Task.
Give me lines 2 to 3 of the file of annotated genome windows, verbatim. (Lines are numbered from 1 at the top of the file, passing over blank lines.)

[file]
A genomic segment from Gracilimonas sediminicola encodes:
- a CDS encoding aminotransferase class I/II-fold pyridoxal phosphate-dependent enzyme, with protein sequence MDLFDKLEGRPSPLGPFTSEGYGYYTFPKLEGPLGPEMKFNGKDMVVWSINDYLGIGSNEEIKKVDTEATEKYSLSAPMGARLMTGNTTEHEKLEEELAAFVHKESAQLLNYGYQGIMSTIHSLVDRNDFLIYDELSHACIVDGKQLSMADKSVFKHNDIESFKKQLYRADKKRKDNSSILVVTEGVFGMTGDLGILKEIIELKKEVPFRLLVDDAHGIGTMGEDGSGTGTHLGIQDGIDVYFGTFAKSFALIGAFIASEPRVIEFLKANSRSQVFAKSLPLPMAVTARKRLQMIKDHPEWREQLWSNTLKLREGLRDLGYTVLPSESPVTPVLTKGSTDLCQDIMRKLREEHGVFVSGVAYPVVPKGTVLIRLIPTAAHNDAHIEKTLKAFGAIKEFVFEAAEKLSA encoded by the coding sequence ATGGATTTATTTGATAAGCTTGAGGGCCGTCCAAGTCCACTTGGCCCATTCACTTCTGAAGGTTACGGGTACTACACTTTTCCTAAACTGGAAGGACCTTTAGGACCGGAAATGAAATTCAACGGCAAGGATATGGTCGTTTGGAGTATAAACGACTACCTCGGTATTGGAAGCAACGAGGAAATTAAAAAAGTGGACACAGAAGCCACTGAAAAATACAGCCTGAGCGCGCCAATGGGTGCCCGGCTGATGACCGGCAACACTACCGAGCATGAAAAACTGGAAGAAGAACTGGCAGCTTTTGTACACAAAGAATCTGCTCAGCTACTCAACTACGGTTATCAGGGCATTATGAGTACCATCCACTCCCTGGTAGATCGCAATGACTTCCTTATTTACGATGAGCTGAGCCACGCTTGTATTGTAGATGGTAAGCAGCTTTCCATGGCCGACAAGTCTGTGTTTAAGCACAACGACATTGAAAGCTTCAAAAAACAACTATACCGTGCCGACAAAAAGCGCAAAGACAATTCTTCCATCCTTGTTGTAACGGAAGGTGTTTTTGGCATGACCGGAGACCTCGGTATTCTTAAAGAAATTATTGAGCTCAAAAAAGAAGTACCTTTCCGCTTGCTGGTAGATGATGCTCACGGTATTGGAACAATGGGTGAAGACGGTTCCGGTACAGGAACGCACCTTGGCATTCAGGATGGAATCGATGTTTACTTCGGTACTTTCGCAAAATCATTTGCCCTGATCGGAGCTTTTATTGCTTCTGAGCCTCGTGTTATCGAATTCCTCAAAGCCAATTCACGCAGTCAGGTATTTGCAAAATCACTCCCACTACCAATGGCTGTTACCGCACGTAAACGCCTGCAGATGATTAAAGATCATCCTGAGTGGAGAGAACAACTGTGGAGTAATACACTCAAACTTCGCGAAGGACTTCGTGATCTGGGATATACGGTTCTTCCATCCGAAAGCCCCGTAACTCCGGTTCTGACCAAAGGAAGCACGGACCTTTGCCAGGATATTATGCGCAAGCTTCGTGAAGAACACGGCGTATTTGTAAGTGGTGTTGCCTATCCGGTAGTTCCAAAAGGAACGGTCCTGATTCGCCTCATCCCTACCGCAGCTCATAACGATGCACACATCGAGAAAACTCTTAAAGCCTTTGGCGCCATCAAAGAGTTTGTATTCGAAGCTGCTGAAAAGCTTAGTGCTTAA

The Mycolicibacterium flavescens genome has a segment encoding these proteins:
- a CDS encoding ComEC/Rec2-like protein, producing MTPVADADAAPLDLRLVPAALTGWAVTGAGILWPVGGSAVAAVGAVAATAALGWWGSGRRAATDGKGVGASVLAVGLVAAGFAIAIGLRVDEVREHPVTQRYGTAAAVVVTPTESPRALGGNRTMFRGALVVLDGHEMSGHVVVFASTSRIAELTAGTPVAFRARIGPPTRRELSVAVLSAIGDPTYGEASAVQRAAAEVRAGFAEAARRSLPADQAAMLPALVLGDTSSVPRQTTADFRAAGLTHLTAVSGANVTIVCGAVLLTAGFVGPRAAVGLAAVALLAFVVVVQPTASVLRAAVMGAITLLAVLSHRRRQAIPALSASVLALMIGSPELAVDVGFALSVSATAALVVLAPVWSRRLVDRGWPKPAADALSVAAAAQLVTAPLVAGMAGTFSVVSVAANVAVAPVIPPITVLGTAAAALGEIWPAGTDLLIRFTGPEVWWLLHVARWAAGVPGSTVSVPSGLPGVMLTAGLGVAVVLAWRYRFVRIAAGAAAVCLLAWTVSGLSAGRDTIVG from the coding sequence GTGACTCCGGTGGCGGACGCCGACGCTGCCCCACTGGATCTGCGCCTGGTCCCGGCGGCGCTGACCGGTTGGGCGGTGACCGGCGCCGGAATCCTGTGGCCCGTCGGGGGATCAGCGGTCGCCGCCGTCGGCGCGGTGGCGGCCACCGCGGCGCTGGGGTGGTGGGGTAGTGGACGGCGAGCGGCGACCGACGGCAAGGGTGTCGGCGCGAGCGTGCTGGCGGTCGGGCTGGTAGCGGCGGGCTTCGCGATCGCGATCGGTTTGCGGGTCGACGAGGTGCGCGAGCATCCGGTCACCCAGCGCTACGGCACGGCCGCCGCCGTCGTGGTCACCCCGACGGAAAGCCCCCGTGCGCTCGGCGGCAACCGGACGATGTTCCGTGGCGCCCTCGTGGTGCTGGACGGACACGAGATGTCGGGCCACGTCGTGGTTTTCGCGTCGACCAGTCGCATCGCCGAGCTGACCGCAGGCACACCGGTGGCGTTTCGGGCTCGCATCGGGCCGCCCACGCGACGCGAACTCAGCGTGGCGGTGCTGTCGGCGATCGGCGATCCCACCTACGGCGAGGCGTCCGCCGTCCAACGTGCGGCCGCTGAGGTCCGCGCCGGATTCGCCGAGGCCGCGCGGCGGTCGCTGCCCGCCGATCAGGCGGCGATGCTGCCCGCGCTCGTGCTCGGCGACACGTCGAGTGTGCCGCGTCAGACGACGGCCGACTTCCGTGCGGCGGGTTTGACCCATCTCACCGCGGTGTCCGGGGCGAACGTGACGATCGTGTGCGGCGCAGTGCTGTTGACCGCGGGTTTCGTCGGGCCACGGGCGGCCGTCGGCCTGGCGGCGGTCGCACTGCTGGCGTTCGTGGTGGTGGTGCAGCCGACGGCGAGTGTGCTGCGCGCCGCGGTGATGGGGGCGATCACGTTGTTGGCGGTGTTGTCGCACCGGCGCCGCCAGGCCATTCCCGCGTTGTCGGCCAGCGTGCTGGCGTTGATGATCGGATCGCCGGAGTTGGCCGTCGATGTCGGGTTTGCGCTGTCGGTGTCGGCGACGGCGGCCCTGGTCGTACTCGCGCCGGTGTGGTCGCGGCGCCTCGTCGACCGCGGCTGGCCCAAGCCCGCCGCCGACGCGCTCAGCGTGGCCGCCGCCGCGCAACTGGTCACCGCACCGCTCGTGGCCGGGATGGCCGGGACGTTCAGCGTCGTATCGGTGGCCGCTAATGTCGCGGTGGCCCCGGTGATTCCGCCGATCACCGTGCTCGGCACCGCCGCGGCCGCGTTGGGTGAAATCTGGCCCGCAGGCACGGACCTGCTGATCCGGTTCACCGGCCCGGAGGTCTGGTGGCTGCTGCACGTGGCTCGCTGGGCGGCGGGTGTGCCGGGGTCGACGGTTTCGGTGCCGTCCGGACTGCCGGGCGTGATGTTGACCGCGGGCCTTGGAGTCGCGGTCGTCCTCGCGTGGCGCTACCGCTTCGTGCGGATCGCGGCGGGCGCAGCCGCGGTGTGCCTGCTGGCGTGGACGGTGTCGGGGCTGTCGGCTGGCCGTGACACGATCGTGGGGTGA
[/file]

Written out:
- a CDS encoding aminotransferase class I/II-fold pyridoxal phosphate-dependent enzyme, with protein sequence MDLFDKLEGRPSPLGPFTSEGYGYYTFPKLEGPLGPEMKFNGKDMVVWSINDYLGIGSNEEIKKVDTEATEKYSLSAPMGARLMTGNTTEHEKLEEELAAFVHKESAQLLNYGYQGIMSTIHSLVDRNDFLIYDELSHACIVDGKQLSMADKSVFKHNDIESFKKQLYRADKKRKDNSSILVVTEGVFGMTGDLGILKEIIELKKEVPFRLLVDDAHGIGTMGEDGSGTGTHLGIQDGIDVYFGTFAKSFALIGAFIASEPRVIEFLKANSRSQVFAKSLPLPMAVTARKRLQMIKDHPEWREQLWSNTLKLREGLRDLGYTVLPSESPVTPVLTKGSTDLCQDIMRKLREEHGVFVSGVAYPVVPKGTVLIRLIPTAAHNDAHIEKTLKAFGAIKEFVFEAAEKLSA encoded by the coding sequence ATGGATTTATTTGATAAGCTTGAGGGCCGTCCAAGTCCACTTGGCCCATTCACTTCTGAAGGTTACGGGTACTACACTTTTCCTAAACTGGAAGGACCTTTAGGACCGGAAATGAAATTCAACGGCAAGGATATGGTCGTTTGGAGTATAAACGACTACCTCGGTATTGGAAGCAACGAGGAAATTAAAAAAGTGGACACAGAAGCCACTGAAAAATACAGCCTGAGCGCGCCAATGGGTGCCCGGCTGATGACCGGCAACACTACCGAGCATGAAAAACTGGAAGAAGAACTGGCAGCTTTTGTACACAAAGAATCTGCTCAGCTACTCAACTACGGTTATCAGGGCATTATGAGTACCATCCACTCCCTGGTAGATCGCAATGACTTCCTTATTTACGATGAGCTGAGCCACGCTTGTATTGTAGATGGTAAGCAGCTTTCCATGGCCGACAAGTCTGTGTTTAAGCACAACGACATTGAAAGCTTCAAAAAACAACTATACCGTGCCGACAAAAAGCGCAAAGACAATTCTTCCATCCTTGTTGTAACGGAAGGTGTTTTTGGCATGACCGGAGACCTCGGTATTCTTAAAGAAATTATTGAGCTCAAAAAAGAAGTACCTTTCCGCTTGCTGGTAGATGATGCTCACGGTATTGGAACAATGGGTGAAGACGGTTCCGGTACAGGAACGCACCTTGGCATTCAGGATGGAATCGATGTTTACTTCGGTACTTTCGCAAAATCATTTGCCCTGATCGGAGCTTTTATTGCTTCTGAGCCTCGTGTTATCGAATTCCTCAAAGCCAATTCACGCAGTCAGGTATTTGCAAAATCACTCCCACTACCAATGGCTGTTACCGCACGTAAACGCCTGCAGATGATTAAAGATCATCCTGAGTGGAGAGAACAACTGTGGAGTAATACACTCAAACTTCGCGAAGGACTTCGTGATCTGGGATATACGGTTCTTCCATCCGAAAGCCCCGTAACTCCGGTTCTGACCAAAGGAAGCACGGACCTTTGCCAGGATATTATGCGCAAGCTTCGTGAAGAACACGGCGTATTTGTAAGTGGTGTTGCCTATCCGGTAGTTCCAAAAGGAACGGTCCTGATTCGCCTCATCCCTACCGCAGCTCATAACGATGCACACATCGAGAAAACTCTTAAAGCCTTTGGCGCCATCAAAGAGTTTGTATTCGAAGCTGCTGAAAAGCTTAGTGCTTAA

The Mycolicibacterium flavescens genome has a segment encoding these proteins: